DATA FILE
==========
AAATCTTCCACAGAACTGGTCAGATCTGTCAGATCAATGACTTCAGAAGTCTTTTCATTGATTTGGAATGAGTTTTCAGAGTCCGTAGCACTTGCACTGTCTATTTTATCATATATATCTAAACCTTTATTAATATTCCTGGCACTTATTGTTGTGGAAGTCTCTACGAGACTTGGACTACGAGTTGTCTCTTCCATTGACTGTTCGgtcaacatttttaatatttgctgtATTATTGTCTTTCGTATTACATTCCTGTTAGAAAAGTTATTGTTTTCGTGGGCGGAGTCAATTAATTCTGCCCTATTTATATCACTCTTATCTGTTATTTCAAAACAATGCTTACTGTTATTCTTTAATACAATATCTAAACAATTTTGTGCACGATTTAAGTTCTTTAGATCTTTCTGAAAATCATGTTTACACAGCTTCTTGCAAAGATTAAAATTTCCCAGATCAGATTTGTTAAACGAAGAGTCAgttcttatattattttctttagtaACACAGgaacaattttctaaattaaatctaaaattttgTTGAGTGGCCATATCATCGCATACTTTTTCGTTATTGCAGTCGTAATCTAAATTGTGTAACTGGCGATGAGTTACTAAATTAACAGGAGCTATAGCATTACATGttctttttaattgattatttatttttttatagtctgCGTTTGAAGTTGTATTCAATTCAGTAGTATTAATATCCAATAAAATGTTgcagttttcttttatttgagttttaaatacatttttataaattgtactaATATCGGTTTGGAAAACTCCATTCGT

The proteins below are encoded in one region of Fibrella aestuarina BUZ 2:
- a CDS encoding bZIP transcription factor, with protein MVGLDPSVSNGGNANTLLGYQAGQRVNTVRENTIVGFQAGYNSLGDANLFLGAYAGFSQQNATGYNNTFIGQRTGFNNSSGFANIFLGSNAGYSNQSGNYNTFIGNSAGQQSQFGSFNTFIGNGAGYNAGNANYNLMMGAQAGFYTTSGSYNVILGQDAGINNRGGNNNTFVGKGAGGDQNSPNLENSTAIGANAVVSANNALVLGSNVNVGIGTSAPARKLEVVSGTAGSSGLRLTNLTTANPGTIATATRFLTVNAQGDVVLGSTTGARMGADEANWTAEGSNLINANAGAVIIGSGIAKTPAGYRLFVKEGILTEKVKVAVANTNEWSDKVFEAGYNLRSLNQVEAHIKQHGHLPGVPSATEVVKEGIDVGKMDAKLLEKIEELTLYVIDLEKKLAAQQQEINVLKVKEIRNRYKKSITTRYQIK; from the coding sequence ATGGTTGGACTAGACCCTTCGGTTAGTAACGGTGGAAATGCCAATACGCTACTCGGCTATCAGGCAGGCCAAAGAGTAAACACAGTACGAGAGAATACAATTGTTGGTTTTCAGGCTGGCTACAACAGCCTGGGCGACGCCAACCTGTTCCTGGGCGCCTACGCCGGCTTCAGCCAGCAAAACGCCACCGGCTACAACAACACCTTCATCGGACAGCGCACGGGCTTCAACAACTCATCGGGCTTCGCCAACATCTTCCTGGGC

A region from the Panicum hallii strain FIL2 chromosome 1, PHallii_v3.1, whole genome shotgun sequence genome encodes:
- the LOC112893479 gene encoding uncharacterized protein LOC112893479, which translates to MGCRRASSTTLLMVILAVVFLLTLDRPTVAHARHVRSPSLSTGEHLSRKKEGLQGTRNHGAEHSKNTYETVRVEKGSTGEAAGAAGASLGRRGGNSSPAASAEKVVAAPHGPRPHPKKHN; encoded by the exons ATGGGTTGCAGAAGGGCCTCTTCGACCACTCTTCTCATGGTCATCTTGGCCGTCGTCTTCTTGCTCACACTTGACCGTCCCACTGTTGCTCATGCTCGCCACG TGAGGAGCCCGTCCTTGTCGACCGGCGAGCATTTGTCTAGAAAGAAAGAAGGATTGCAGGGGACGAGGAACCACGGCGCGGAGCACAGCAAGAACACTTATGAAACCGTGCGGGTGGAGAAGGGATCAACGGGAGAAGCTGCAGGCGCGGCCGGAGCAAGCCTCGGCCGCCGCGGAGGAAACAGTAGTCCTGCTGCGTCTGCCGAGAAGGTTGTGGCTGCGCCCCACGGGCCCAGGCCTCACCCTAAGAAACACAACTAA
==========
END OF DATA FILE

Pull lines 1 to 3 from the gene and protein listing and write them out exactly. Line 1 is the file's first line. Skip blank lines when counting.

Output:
AAATCTTCCACAGAACTGGTCAGATCTGTCAGATCAATGACTTCAGAAGTCTTTTCATTGATTTGGAATGAGTTTTCAGAGTCCGTAGCACTTGCACTGTCTATTTTATCATATATATCTAAACCTTTATTAATATTCCTGGCACTTATTGTTGTGGAAGTCTCTACGAGACTTGGACTACGAGTTGTCTCTTCCATTGACTGTTCGgtcaacatttttaatatttgctgtATTATTGTCTTTCGTATTACATTCCTGTTAGAAAAGTTATTGTTTTCGTGGGCGGAGTCAATTAATTCTGCCCTATTTATATCACTCTTATCTGTTATTTCAAAACAATGCTTACTGTTATTCTTTAATACAATATCTAAACAATTTTGTGCACGATTTAAGTTCTTTAGATCTTTCTGAAAATCATGTTTACACAGCTTCTTGCAAAGATTAAAATTTCCCAGATCAGATTTGTTAAACGAAGAGTCAgttcttatattattttctttagtaACACAGgaacaattttctaaattaaatctaaaattttgTTGAGTGGCCATATCATCGCATACTTTTTCGTTATTGCAGTCGTAATCTAAATTGTGTAACTGGCGATGAGTTACTAAATTAACAGGAGCTATAGCATTACATGttctttttaattgattatttatttttttatagtctgCGTTTGAAGTTGTATTCAATTCAGTAGTATTAATATCCAATAAAATGTTgcagttttcttttatttgagttttaaatacatttttataaattgtactaATATCGGTTTGGAAAACTCCATTCGT

The proteins below are encoded in one region of Fibrella aestuarina BUZ 2:
- a CDS encoding bZIP transcription factor, with protein MVGLDPSVSNGGNANTLLGYQAGQRVNTVRENTIVGFQAGYNSLGDANLFLGAYAGFSQQNATGYNNTFIGQRTGFNNSSGFANIFLGSNAGYSNQSGNYNTFIGNSAGQQSQFGSFNTFIGNGAGYNAGNANYNLMMGAQAGFYTTSGSYNVILGQDAGINNRGGNNNTFVGKGAGGDQNSPNLENSTAIGANAVVSANNALVLGSNVNVGIGTSAPARKLEVVSGTAGSSGLRLTNLTTANPGTIATATRFLTVNAQGDVVLGSTTGARMGADEANWTAEGSNLINANAGAVIIGSGIAKTPAGYRLFVKEGILTEKVKVAVANTNEWSDKVFEAGYNLRSLNQVEAHIKQHGHLPGVPSATEVVKEGIDVGKMDAKLLEKIEELTLYVIDLEKKLAAQQQEINVLKVKEIRNRYKKSITTRYQIK; from the coding sequence ATGGTTGGACTAGACCCTTCGGTTAGTAACGGTGGAAATGCCAATACGCTACTCGGCTATCAGGCAGGCCAAAGAGTAAACACAGTACGAGAGAATACAATTGTTGGTTTTCAGGCTGGCTACAACAGCCTGGGCGACGCCAACCTGTTCCTGGGCGCCTACGCCGGCTTCAGCCAGCAAAACGCCACCGGCTACAACAACACCTTCATCGGACAGCGCACGGGCTTCAACAACTCATCGGGCTTCGCCAACATCTTCCTGGGC